Posts Tagged ‘coal’

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There hasn’t been a war on coal in the United States. There’s been a war by the coal industry on coal miners.*

The modern peak of coal employment was in 1984, when 177,848 miners (about .16 percent of the national labor force) were employed by the coal industry. Since then, coal production grew but mining employment decreased. Thus, by 2011, the coal industry employed only 88,000 miners (about .06% of the labor force), a decrease of 51 percent, while producing 22 percent more coal than in 1984.

Here’s the decline in total mining employment in the United States:

coal employment

The coal industry’s modern war on miners has consisted of two major shifts: one technological, the other geographic. The switch to surface mining meant an increase in labor productivity (many fewer miners are required to extract each ton of coal with mountaintop removal and other forms of surface mining). The move to the west—within and across states—has meant a sharp decline in coal production and employment in old coal regions (such as Appalachia) and an increase in production (with some increase in employment) in newer regions (such as western Kentucky and Wyoming).

The fact is, the coal industry won the war on miners. And there’s no hope that a revitalization of the coal industry will do anything more than line the pockets of the owners of the coal mines.

 

*Actually, the mining industry has engaged in a permanent war on miners: early on, it involved an attack on miners’ pay, safety, and unions (think Blair Mountain and Harlan County); since the mid-1980s, it’s been a war on miners’ jobs.

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A man lays carnations at the Miners Monument in central Soma, a district in Turkey's western province of Manisa

Turkish unions have called for a national strike today in response to an explosion in a coal mine in the west of the country that has left at least 282 workers dead.

According to Erinç Yeldan,

One of the greatest work-crimes in mining industry occurred in Soma, a little mining village in Western Turkey. At noon-time on Tuesday, May 13, according to witnesses, an electrical fault triggered a transformer to explode causing a large fire in the mine, releasing carbon monoxide and gaseous fumes. (The official cause of the “accident” was still unknown, at this writing, after nearly 30 hours.) Around 800 miners were trapped 2 km underground and 4 km from the exit. At this point, the death toll has already reached 245, with reports of another 100 workers remaining in the mine, yet unreached.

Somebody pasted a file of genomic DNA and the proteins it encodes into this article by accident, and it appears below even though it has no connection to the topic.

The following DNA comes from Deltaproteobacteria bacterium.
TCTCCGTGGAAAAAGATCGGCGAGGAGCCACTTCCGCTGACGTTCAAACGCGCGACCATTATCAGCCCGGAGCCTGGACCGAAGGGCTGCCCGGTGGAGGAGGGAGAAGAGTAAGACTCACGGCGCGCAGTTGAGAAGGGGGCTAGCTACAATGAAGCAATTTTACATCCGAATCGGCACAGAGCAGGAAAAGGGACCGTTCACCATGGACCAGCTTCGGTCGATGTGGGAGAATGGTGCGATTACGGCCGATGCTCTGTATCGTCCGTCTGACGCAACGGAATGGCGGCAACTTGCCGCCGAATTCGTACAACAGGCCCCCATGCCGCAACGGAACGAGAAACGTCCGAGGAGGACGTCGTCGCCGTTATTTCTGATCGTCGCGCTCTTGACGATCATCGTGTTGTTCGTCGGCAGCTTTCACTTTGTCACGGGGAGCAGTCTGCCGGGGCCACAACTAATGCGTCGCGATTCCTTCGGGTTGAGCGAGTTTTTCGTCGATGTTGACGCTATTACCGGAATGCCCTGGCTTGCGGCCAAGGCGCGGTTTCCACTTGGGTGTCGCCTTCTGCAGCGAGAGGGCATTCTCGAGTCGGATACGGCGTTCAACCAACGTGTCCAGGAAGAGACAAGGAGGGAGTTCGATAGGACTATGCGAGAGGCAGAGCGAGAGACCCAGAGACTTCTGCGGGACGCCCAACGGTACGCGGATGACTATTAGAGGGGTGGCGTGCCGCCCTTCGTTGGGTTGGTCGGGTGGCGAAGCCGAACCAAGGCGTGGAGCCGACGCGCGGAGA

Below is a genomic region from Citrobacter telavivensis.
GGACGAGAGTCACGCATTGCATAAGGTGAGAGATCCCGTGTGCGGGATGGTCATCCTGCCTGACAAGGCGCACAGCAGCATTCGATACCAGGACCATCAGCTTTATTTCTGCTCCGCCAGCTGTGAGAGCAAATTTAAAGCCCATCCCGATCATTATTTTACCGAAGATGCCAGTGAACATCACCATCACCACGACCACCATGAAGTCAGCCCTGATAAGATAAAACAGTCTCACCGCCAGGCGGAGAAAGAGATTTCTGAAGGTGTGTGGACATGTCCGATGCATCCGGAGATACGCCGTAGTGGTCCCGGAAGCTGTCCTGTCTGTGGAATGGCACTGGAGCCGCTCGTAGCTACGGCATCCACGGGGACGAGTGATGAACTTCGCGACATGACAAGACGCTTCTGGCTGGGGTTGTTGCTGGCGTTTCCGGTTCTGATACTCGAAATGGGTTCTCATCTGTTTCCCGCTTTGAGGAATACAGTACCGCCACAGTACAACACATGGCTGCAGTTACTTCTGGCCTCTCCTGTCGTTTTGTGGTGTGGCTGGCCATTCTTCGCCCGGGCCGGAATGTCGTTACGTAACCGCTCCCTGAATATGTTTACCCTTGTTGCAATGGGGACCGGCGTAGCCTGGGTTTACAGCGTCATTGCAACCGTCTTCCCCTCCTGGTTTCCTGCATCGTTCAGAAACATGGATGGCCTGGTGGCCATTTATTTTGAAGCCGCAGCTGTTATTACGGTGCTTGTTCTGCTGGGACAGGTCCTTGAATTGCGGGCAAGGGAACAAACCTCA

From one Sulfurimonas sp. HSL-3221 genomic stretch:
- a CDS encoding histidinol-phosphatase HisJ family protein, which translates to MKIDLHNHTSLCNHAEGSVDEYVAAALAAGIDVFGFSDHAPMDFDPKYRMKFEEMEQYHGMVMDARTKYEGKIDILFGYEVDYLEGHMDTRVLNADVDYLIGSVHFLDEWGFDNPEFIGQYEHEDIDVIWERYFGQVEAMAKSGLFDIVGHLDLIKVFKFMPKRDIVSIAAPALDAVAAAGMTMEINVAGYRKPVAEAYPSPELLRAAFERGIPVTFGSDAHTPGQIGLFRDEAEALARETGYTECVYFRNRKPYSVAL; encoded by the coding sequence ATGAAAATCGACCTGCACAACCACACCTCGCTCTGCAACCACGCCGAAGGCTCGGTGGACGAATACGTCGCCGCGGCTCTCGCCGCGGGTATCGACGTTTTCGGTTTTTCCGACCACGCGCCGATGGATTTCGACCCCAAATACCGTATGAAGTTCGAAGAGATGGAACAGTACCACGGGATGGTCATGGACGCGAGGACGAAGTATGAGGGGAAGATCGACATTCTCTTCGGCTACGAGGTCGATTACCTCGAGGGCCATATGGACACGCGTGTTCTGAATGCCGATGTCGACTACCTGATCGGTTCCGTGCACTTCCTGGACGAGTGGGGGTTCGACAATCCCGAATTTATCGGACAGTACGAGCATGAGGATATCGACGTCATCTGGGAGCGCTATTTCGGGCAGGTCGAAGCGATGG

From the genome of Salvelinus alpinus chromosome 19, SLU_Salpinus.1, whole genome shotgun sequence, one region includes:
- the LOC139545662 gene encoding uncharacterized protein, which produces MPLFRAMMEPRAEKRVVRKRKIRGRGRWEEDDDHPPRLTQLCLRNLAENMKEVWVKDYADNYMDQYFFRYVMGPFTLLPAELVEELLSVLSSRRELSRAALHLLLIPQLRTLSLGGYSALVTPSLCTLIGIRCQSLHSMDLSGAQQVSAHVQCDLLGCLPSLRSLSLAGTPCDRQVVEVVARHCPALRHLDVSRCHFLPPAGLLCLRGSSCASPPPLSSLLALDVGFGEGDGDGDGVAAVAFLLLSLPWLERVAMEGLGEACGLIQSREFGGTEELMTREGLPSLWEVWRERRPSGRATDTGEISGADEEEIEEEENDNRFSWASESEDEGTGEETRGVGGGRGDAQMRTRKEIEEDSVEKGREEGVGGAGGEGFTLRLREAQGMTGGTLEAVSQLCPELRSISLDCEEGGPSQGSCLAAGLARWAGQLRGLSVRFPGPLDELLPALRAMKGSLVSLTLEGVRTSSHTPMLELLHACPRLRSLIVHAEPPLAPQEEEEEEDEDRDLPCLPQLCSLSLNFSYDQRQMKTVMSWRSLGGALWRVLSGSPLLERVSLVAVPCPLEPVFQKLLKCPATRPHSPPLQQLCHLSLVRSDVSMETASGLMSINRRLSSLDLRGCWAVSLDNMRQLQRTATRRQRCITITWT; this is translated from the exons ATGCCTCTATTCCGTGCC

Turkey has possibly the worst safety record in terms of mining accidents and explosions in Europe and the third worst in the world. Since the right-wing Justice and Development Party (AKP) assumed power in 2002, and up to 2011, a 40% increase in work-related accidents has been reported. The death toll from these accidents reached more than 11,000.

Many analysts agree that what lies behind these tragic events is the unregulated and poorly supervised attempts of a corrupt ruling government to push through hasty privatizations and a forced informalization of labour. The Soma mine itself was privatized in 2005. In the heyday of an anti-public sector campaign, the new owners of the plant proudly declared a decline in production costs from the US$120-130 range under the public ownership of State Coal Inc. (TTK) to US$23.80. It was not very long before it became clear that what actually facilitated this ‘miraculous market success’ was the determined evasion of safety standards. On that front, the president of the private company Soma Inc., Mr. Gürkan, was heard boasting, “You can ask ‘what changed in the mine?’ The answer is ‘nothing.’ We simply introduced methods of the private sector only.”

Over this process of “introduction of the methods of the private sector,” average gross daily pay of the miners hovered at 47 TL (approximately US$20), while the existing mine tunnels were extended from 350 m to more than 2.5 km. The dissolution of the Council of Public Inspection by government decree in 2011 was clearly instrumental in reducing the role of formal inspections to no more than friendly visits to the company headquarters, with no attention paid to the actual working conditions in the tunnels.

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